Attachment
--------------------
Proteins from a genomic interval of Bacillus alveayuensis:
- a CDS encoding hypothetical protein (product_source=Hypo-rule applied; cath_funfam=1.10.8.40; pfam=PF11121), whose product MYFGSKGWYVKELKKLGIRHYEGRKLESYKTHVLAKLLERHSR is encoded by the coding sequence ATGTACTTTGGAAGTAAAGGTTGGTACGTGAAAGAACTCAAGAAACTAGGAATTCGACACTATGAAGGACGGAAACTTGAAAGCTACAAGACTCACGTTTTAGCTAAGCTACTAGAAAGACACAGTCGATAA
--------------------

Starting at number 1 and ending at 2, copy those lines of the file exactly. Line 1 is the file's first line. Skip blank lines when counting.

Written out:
Proteins from a genomic interval of Bacillus alveayuensis:
- a CDS encoding hypothetical protein (product_source=Hypo-rule applied; cath_funfam=1.10.8.40; pfam=PF11121), whose product MYFGSKGWYVKELKKLGIRHYEGRKLESYKTHVLAKLLERHSR is encoded by the coding sequence ATGTACTTTGGAAGTAAAGGTTGGTACGTGAAAGAACTCAAGAAACTAGGAATTCGACACTATGAAGGACGGAAACTTGAAAGCTACAAGACTCACGTTTTAGCTAAGCTACTAGAAAGACACAGTCGATAA